Much of the evidence against the men comes from tape recordings made by the FBI informant and a second man who was also on the bureau’s payroll.

The informants were not identified, but FBI Special Agent John J. Ryan said in the affidavit that both men, for the most part, had proved reliable in previous investigations.

The primary informant used his experience in the Egyptian military to get in the suspects’ good graces, court records show.


In a taped conversation two months ago, Dritan Duka and Shain Duka allegedly told one of the informants that rather than waging a holy war overseas, they could do it in the United States.

“Shain Duka also stated, ‘Because as far as people, we have enough

Dritan Duka said his friend Tatar “had only one mind -- how to kill American soldiers.”

And Eljvir Duka was recorded as saying: “In the end, when it comes to defending your religion, when someone is trying to attack your religion, your way of life, then you go jihad,” the complaint said.

Federal agents and their informants arranged to sell the men automatic weapons.

When two of the suspects visited the initial informant’s house Monday night to buy the guns, Christie said, agents from the FBI and Immigration and Customs Enforcement arrested them and then went for the other men.

Lawyers for the men were not available to comment Tuesday.


Meyer reported from Washington and Hayasaki from Camden.



A trail of plots since 9/11

Here are some of the other plots or alleged plots cited by U.S. authorities in recent years:

* September 2002: The “Lackawanna Six,” American citizens of Yemeni descent living near Buffalo, N.Y., are arrested for allegedly having attended an Al Qaeda camp in Afghanistan in the months before the Sept. 11 attacks. The six plead guilty in 2003 to providing material support to a terrorist organization.


* May 2003: Iyman Faris of Columbus, Ohio, a naturalized U.S. citizen from Pakistan, pleads guilty to supporting Al Qaeda. He is accused of planning to destroy the Brooklyn Bridge. He is sentenced to 20 years.

* June 2003: In Virginia, the FBI charges a group of men with being part of a conspiracy to support a holy war overseas. In all, 11 men are convicted in what the government describes as a “jihad network” that used paintball games as a form of training.

* August 2004: U.S. authorities say they have evidence of a years-long plot to attack the New York Stock Exchange and other financial institutions in New York, Washington and Newark, N.J. They also accuse the plotters of planning attacks in England. Eventually, five men plead guilty in London. The alleged ringleader, Dhiren Barot, is convicted. At least one other man awaits trial.

* August 2004: Two men are arrested on the eve of the Republican National Convention in New York for allegedly plotting to blow up a busy subway station. James Elshafay, a U.S. citizen, pleads guilty and testifies against the other man, Shahawar Matin Siraj, a Pakistani. Siraj is sentenced to 30 years in prison; Elshafay receives five years.

* August 2004: Authorities arrest two leaders of a mosque in Albany, N.Y., and charge them with aiding in a purported plot to buy a shoulder-fired grenade launcher to assassinate a Pakistani diplomat. The former imam of the Masjid As-Salam mosque, Kurdish refugee Yassin Aref, and Mohammed Hossain, a mosque founder, are found guilty of counts relating to money laundering and conspiracy.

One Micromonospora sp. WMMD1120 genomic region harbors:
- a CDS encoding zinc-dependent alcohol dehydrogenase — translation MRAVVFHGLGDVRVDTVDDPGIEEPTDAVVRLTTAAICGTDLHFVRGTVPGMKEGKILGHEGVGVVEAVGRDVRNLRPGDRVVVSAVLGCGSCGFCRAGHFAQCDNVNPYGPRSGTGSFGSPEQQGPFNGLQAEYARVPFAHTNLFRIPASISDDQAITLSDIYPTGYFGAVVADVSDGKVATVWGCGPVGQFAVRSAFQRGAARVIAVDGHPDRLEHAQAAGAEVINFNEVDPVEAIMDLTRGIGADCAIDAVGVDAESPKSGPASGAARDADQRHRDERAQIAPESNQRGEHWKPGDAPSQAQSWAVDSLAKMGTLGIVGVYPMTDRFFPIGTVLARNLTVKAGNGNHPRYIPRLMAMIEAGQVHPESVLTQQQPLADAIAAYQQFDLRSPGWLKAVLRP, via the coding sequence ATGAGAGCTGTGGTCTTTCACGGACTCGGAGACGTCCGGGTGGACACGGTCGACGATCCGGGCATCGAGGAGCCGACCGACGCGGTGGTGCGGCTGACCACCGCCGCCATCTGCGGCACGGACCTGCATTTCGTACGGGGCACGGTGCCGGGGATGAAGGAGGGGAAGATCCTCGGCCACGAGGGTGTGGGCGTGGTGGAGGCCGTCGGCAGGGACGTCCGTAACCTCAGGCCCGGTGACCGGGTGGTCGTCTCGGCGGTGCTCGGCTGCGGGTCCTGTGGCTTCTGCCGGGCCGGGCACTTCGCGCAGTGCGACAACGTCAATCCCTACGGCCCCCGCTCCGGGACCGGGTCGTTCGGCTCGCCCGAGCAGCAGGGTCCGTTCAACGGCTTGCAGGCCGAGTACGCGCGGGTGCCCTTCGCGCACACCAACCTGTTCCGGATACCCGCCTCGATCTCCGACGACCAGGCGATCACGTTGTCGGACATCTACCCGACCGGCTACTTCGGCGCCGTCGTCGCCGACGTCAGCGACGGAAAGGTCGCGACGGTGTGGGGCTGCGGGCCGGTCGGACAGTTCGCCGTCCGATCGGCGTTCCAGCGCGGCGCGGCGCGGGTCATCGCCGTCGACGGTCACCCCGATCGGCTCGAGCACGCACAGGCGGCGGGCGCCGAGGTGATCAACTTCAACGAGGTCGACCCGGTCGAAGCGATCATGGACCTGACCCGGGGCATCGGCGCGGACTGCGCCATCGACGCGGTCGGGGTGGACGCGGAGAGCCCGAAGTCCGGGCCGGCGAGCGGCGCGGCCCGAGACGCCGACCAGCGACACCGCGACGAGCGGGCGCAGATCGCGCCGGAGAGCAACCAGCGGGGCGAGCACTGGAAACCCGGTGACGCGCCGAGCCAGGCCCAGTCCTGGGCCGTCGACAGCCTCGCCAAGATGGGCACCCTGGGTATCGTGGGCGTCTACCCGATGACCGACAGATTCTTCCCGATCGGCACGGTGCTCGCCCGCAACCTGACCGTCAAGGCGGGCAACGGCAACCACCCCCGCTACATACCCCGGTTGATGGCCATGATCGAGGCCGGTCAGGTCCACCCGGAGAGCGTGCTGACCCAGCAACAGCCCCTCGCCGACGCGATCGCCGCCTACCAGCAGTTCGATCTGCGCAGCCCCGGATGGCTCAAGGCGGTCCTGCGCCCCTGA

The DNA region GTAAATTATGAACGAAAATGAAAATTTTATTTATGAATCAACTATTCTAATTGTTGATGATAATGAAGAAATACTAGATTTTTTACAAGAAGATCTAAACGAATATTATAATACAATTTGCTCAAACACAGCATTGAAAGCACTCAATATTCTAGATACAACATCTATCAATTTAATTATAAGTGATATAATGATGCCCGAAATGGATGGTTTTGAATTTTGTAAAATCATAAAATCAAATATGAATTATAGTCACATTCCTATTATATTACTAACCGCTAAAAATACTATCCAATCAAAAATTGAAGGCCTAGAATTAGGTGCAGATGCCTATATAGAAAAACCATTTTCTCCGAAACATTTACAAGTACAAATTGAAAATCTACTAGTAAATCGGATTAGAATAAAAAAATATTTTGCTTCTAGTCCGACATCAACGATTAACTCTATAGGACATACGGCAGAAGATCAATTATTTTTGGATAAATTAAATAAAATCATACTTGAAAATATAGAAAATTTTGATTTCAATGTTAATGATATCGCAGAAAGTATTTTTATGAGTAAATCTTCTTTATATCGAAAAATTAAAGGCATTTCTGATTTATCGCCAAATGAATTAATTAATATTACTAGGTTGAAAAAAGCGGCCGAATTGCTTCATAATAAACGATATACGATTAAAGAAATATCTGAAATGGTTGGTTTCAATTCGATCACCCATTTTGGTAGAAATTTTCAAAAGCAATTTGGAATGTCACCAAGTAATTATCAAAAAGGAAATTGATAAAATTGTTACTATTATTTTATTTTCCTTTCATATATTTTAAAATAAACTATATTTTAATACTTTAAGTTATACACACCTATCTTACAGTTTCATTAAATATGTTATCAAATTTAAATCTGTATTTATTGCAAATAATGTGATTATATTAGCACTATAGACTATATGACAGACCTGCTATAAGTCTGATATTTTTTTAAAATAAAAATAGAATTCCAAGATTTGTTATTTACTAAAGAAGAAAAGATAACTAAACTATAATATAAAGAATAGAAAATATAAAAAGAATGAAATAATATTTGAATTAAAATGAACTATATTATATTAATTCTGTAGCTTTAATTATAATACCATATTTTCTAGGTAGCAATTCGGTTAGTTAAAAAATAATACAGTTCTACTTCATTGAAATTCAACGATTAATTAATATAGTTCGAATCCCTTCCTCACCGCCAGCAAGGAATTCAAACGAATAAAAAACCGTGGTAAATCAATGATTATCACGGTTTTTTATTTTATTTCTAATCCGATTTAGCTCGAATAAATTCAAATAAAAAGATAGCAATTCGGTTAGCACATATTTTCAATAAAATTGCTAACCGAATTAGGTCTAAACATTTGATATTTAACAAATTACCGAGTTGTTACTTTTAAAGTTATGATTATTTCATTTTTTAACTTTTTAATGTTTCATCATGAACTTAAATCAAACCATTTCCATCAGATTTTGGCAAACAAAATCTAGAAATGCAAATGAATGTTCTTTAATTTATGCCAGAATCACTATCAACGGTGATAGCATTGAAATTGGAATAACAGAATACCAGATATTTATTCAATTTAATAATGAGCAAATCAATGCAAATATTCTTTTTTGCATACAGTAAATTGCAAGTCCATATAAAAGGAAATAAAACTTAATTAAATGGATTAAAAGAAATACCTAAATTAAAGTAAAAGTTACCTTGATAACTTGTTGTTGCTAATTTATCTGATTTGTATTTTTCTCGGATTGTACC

* June 2005: A Pakistani immigrant and his American-born son in Lodi, Calif., are arrested for allegedly lying to the FBI about the younger man’s training at a camp in Pakistan. Hamid Hayat, the son, is found guilty of supporting terrorism and lying to the FBI. He is seeking a new trial. The case against Umer Hayat, the father, ends in a mistrial; he later pleads guilty to lying to a customs agent about trying to carry $28,000 into Pakistan.


* August 2005: Four California men, one the founder of a radical Islamic prison group, are indicted for allegedly conspiring to attack Los Angeles-area military bases, synagogues and other targets. The men have pleaded not guilty and await trial.

* February 2006: Three men are arrested in Toledo, Ohio, for allegedly providing material support to terrorists. One of the men is accused of downloading videos on the use of suicide-bomb vests.

* April 2006: Two Georgia men are charged with material support of terrorism after allegedly videotaping buildings in the Washington area, including the Capitol and the World Bank, and sending the video to a London extremist.

* June 2006: The FBI announces the arrests of seven men in Miami and Atlanta in what officials call the early stages of a plot to blow up the Sears Tower in Chicago and to destroy FBI offices and other buildings. All of the men plead not guilty and are awaiting trial.


Associated Press


Back story

Ft. Dix opened in 1917 to train soldiers to fight in World War I. It was named for Maj. Gen. John Adams Dix, a veteran of the Civil War and a governor of New York.

The New Jersey base, about 25 miles east of Philadelphia and 55 miles south of New York City, specializes in training and processing Army Reserve and National Guard members called to active duty in Iraq and Afghanistan. It covers 50 square miles in an area known as the Pinelands.


It survived base-closing efforts in 1988 and 1991. In the latest round, in 2005, the base-closing commission decided to create a “mega-base” that would unite Ft. Dix with the adjoining McGuire Air Force Base and Lakehurst Naval Air Station.


Source: Associated Press